Starting with this: “which enemy shouldI focus on?” Staying alive in DOOM Eternal means figuringout where you should focus your fire, by deciding who is the biggest threat.
So, in phase one, the Mancubus is slow andits projectiles are relatively easy to dodge.
Especially if you neuter its launchers witha well-aimed attack.
That means you can leave it alone with onlyminimal worry while you concentrate on other enemies – like the Revenant, whose endlessmissile barrage makes it a good target for destruction.
(I should note that in this specific combatencounter, the Mancubus and Revenant seem to be practically glued to the spot.
I'm not sure if that’s a bug or intentional, but it does make both of them way less threatening in the grand scheme of things).
In the second phase, the decision of who tofight first is largely made for you.
The Baron of Hell is ultra aggressive andmakes a constant beeline towards your position – so you really need to focus your fire onhim.
And in phase three, we see a good exampleof an enemy who demands to be taken down quickly: the Pain Elemental.
Because it can endlessly spawn new monsters, it should probably be taken out pretty quick.
Though, as it’s quite slow and the Soulsgo down in a single shotgun blast, you might be alright to leave it for a while as youfocus on the more aggressive Whiplashes.
When you’ve picked an enemy, the next questionyou should ask yourself is this: “which weapon should I be using?” Success in DOOM Eternal often means makingsmart choices about which weapon to use on which monster.
The Mancubus, for example, is a giant, slow-movingtarget, so he’s easy to bonk with a rocket launcher – especially when compared to thesmall and nimble Revenant.
The shotgun is great for monsters who liketo get right in your grill like the Whiplash, while the heavy cannon is great for pickingoff enemies who hang back, like Gargoyles.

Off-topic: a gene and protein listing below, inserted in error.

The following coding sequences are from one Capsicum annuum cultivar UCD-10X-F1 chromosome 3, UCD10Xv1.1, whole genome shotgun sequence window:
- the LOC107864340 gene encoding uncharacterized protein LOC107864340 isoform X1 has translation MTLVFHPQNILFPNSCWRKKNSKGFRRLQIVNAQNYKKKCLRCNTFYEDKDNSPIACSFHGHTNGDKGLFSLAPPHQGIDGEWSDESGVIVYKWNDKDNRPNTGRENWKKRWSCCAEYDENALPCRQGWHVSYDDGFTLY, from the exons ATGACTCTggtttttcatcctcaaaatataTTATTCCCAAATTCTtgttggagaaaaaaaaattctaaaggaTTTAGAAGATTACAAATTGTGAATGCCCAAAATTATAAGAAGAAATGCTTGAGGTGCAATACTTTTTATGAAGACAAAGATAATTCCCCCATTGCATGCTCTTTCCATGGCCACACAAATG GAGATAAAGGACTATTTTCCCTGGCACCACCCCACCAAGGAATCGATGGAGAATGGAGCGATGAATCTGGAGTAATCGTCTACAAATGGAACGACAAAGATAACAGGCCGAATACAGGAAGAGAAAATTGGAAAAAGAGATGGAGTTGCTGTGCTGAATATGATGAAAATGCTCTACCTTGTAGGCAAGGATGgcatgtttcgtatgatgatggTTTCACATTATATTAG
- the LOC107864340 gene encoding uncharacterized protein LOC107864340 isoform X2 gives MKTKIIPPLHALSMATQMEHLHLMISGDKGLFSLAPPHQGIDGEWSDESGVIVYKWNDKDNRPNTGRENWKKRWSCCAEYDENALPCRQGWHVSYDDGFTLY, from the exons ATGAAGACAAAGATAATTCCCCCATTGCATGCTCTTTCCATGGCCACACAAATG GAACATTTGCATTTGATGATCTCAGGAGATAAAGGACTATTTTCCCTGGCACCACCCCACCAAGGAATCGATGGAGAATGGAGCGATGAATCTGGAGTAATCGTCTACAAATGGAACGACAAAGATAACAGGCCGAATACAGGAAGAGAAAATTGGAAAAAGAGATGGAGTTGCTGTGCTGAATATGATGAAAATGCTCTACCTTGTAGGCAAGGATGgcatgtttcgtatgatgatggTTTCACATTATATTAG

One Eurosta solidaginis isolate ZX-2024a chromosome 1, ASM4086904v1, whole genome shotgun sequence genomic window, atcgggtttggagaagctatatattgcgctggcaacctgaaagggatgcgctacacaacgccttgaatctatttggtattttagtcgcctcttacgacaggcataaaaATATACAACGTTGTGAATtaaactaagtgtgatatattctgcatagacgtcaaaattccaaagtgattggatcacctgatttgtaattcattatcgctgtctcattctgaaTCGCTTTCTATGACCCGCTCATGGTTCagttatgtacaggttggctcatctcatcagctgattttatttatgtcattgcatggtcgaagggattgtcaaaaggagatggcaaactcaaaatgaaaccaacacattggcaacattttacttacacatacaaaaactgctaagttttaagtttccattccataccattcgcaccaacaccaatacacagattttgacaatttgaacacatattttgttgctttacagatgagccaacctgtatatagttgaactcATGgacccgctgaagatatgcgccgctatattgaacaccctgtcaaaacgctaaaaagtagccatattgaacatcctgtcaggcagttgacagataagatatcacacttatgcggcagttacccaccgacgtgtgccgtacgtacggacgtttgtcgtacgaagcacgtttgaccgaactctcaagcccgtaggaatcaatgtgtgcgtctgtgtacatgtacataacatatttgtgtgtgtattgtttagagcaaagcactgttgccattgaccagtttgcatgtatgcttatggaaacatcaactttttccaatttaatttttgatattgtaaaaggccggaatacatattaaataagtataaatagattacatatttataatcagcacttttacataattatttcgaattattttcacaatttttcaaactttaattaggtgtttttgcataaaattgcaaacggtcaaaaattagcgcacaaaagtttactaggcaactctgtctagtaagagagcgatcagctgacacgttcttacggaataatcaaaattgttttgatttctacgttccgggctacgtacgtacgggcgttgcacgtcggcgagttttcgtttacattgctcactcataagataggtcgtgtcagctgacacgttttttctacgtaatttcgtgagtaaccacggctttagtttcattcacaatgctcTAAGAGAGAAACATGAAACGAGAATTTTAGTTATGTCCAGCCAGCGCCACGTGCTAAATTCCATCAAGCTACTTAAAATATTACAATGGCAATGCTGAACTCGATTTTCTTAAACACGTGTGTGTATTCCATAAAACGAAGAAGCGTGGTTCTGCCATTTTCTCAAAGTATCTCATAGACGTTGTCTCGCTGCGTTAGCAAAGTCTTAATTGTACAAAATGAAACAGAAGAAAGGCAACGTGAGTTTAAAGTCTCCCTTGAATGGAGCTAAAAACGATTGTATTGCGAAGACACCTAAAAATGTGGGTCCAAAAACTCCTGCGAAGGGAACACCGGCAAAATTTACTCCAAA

The Pain Elemental is a flying enemy, andso it’s particularly weak to your ballista weapon.
While the Doom Hunter is covered in a blueshield so you’ll probably want to use the plasma rifle to break his defences.
And the Baron of Hell can be chopped to bitswith the chain-gun.
Throughout this encounter, you’ll be changingyour weapon constantly.
You’ll also want to think about the otherstuff in your arsenal.
Your freeze bombs are great for stopping theteleporting Prowlers.
And the blood punch can deal huge damage tothe Doom Hunter’s shield.
Plus, you’ll want to choose the perfectmoment to use your get-out-of-jail-free cards like the BFG and the crucible.
And don’t forget about that tasty overdrivepower-up.
Great for chewing up the Baron.
Soon enough, you’re going to run out ofammo, or lose a bunch of health.
So DOOM Eternal throws up another question:“how am I going to recover my resources?” Maybe you’ll dart towards one of the healthkits or ammo pick-ups on the map, but there’s only a few and once they’re gone… they’regone.
Luckily, DOOM turns every enemy into a lootcrate on legs.
A resource piñata just waiting to be burst.
So you can use the glory kill on staggeredenemies to get health.
The chainsaw to get ammo.
And the flame belch to make enemies drop armourshards.
To facilitate this, the Zombies actually infinitelyrespawn during the fight.
These staggering idiots can barely do damageand get killed in a split second, but they’re a handy source of ammo, armour, and health.
And in the middle of all of this chaos, you’regoing to have to ask yourself the even more fundamental question of “where am I goingto move to next?” Many enemies in DOOM Eternal will punish youfor standing still, and others will force you into specific movement patterns.
So the Baron of Hell makes you backpedal, while the Revenant’s lock-on missiles force you to jump and dash.
And because there’s no such thing as coverin this game – you’ll spend pretty much this entire combat encounter in a state ofconstant movement.
So the arena’s floor plan contains a number of distinct pathways – both on ground, and in the air.